Such a choice would indicate that Putin – whose level of knowledge of the real problems facing Russia is unclear, cocooned as he is by his aides and cronies – appreciates the primacy of the economic challenge, and is willing to see at least partial reform.

Economic liberalisation to fund and maintain political control is a familiar (and often unmanageable) gambit in such circumstances, and would likely entail greater emphasis on the rule of law, as well as a gradual reduction in security spending, and also, ideally, and improvement in relations with the West.

A third option would be an essentially administrative premier, a tough manager whose job was not to implement new policies so much as to try and make the old ones work better.

A figure such a Moscow Mayor Sergei Sobyanin, for example, would be entirely credible, but while in policy terms this would indicate continuity, such a figure – unlike the liberal “prime economists” – would also be considered a potential successor.

This risks having a destabilising effect on the regime, and may be a step Putin is unwilling to take, unless he really is auditioning for an understudy.

This would especially be true were Putin to tap his defence minister, Sergei Shoigu. He has a reputation as a formidable organiser and motivator, not least given how he turned the Ministry of Emergency Situations from being one of the most corrupt and dysfunctional state structures into a strikingly effective one, as well as turning around the demoralised military.

However, his reputation – he is consistently second only to Putin in public polls – and his unusually broad appeal means that he might make too strong a prime minister for Putin’s comfort. Even if he has no higher ambitions, it would be hard for Shoigu not to be touted as the next president, and for people to start drawing comparisons with the present incumbent.

One refinement would be to go for a figure such as Valentina Matvienko, speaker of the Senate, a former ambassador and governor of Putin’s home town of St Petersburg.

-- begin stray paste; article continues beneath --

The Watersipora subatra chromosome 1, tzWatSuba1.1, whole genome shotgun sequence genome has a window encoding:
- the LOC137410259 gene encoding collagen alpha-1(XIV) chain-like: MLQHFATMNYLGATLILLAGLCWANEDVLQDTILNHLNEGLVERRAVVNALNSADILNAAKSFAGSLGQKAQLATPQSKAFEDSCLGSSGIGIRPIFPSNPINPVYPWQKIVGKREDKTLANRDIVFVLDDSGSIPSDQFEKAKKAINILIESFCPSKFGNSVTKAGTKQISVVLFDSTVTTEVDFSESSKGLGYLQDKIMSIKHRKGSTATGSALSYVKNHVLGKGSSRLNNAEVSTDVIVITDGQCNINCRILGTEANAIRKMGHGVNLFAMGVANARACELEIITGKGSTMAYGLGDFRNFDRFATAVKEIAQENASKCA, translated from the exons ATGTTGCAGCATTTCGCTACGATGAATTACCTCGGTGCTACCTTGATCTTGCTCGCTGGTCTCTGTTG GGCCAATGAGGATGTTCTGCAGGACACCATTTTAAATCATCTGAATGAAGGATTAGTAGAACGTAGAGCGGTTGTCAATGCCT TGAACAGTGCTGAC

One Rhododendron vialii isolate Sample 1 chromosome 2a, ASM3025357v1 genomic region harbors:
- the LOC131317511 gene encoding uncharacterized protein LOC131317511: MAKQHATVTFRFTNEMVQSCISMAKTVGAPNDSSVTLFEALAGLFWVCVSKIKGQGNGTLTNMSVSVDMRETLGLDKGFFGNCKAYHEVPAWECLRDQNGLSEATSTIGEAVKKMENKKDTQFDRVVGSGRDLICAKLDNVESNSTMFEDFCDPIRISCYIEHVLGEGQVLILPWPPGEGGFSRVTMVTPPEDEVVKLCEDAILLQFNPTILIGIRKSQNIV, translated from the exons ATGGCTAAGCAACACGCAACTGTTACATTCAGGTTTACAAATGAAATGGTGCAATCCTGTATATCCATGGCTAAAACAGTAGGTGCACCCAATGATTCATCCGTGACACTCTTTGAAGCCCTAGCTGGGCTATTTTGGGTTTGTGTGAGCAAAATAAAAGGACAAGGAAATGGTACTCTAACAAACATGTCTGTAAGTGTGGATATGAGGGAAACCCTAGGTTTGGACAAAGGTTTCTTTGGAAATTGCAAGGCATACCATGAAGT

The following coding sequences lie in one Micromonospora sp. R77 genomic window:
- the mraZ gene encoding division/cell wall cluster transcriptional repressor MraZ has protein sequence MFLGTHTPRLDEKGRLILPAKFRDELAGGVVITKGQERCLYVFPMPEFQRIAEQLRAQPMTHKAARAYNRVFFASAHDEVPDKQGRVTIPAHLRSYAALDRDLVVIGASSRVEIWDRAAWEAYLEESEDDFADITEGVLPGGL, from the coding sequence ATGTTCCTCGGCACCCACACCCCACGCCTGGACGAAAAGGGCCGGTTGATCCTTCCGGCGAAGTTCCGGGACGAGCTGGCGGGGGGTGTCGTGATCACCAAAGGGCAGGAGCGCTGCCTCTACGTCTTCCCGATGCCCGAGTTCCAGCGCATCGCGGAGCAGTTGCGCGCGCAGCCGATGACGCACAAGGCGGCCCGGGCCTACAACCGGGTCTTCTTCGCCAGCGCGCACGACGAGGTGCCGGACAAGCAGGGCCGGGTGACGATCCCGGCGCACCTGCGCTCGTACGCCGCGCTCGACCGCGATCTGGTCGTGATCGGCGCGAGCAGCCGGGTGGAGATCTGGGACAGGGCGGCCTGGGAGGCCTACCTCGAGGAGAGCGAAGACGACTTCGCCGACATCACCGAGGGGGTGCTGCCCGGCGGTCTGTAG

She would fit the role of the manager-in-chief, with experience both within the legislature and in regional administration, but being both 68 years old and also a woman – polls this year showed only a third of Russians approved of the idea of a female president – she is less likely to be taken as a successor-in-waiting.

Finally, it might be a surprise candidate from the relatively unknown ranks of the governors and bureaucrats currently being tested for higher office, in which case it would be legitimate to think of them potentially even being road-tested for the highest job of all.

However, it is unlikely that we will see that quite yet. If anything, it may be a reason to keep Medvedev in place for a year or two longer, while the latest crop of governors and the like show what they are made of.

In this case, the focus will be on person, not policy, as Putin seeks to move to, most likely, some honourable “father of the nation” role from which he can protect his and his friends’ interests while unburdening himself of the responsibilities of the presidency.

Either way, and there are many other potential candidates, these kinds of choices illustrate that whatever the weaknesses of the prime ministerial position, Putin’s choice as to who holds it will say much about his priorities and concerns heading into his next term.

Mark Galeotti is a senior researcher at the Institute of International Relations Prague and coordinator of its Center for European Security.